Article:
Research points the finger at PowerPoint
File photo: Do as I do ... the federal Treasurer, Peter Costelllo, shows the right way to give a PowerPoint presentation, speaking to graphs rather than reading dot points.
Photo: Andrew Meares
Anna Patty Education Editor
April 4, 2007
If you have ever wondered why your eyes start glazing over as you read those dot points on the screen, as the same words are being spoken, take heart in knowing there is a scientific explanation.
It is more difficult to process information if it is coming at you in the written and spoken form at the same time.
The Australian researchers who made the findings may have pronounced the death of the PowerPoint presentation.
They have also challenged popular teaching methods, suggesting that teachers should focus more on giving students the answers, instead of asking them to solve problems on their own.
Pioneered at the University of NSW, the research shows the human brain processes and retains more information if it is digested in either its verbal or written form, but not both at the same time.
It also questions the wisdom of centuries-old habits, such as reading along with Bible passages, at the same time they are being read aloud in church. More of the passages would be understood and retained, the researchers suggest, if heard or read separately.
The findings show there are limits on the brain's capacity to process and retain information in short-term memory.
John Sweller, from the university's faculty of education, developed the "cognitive load theory".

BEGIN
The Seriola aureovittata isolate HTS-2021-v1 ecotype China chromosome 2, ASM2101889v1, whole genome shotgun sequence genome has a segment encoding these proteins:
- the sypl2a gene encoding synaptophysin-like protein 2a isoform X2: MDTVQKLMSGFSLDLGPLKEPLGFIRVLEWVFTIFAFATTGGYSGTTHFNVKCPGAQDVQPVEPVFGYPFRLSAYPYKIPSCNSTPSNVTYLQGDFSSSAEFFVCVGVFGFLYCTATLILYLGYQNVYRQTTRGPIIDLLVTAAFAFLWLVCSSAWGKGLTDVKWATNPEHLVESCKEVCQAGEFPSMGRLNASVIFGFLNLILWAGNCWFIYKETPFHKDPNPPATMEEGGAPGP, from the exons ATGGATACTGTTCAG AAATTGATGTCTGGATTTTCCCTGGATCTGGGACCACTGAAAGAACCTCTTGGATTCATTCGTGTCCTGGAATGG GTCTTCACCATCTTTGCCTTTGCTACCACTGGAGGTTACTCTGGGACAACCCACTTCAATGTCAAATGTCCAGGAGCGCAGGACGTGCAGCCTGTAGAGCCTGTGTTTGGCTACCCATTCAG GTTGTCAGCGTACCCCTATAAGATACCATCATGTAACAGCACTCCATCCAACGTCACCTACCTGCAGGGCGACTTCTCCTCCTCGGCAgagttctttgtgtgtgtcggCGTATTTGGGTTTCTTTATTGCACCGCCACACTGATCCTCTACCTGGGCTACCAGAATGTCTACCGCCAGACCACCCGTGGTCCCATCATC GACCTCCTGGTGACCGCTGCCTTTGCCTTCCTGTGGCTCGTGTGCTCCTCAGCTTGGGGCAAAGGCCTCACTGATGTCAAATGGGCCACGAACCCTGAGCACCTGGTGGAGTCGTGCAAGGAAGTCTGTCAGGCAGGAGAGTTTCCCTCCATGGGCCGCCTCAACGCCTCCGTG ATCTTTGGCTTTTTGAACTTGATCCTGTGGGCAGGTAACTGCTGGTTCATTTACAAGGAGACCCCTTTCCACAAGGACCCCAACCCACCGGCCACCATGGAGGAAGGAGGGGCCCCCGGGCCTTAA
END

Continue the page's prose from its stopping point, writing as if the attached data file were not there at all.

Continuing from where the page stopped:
"The use of the PowerPoint presentation has been a disaster," Professor Sweller said. "It should be ditched."
"It is effective to speak to a diagram, because it presents information in a different form. But it is not effective to speak the same words that are written, because it is putting too much load on the mind and decreases your ability to understand what is being presented."
The findings that challenge common teaching methods suggest that instead of asking students to solve problems on their own, teachers helped students more if they presented already solved problems.
"Looking at an already solved problem reduces the working memory load and allows you to learn. It means the next time you come across a problem like that, you have a better chance at solving it," Professor Sweller said.
The working memory was only effective in juggling two or three tasks at the same time, retaining them for a few seconds. When too many mental tasks were taken on some things were forgotten.
[log in to unmask] wrote: What about sound-slide shows?
We have a number of presentations that used to be loaned out as slide trays
with audio cassettes. Some also exist as dual trays and reel tapes with cue
tracks for automatic slide advance and dissolve control.
In the past they were transferred to VHS with a camcorder shooting a screen.
Now the tapes are being copied to DVD with a Sony DVD recorder for
distribution to the few people who ask for them. Obviously the loss of quality is
severe, but nobody seems to care.
I would like to go back to the originals, to the extent that they exist,
scan the slides and transfer the tapes, but don't know what would be the most
practical means for presentation of the result. I've never seen a synchronized
sound slide presentation on a computer except some done at conferences as
QuickTime videos of a quality below that of VHS.
Can PowerPoint do this? How about other software that would link good
resolution still images with a sound file or series of files? Has anyone produced
HTML presentations in which a narration is presented by clicking on an image
or with some kind of timing script?
I would appreciate any links to such presentations on the net so I can see
how well they perform.
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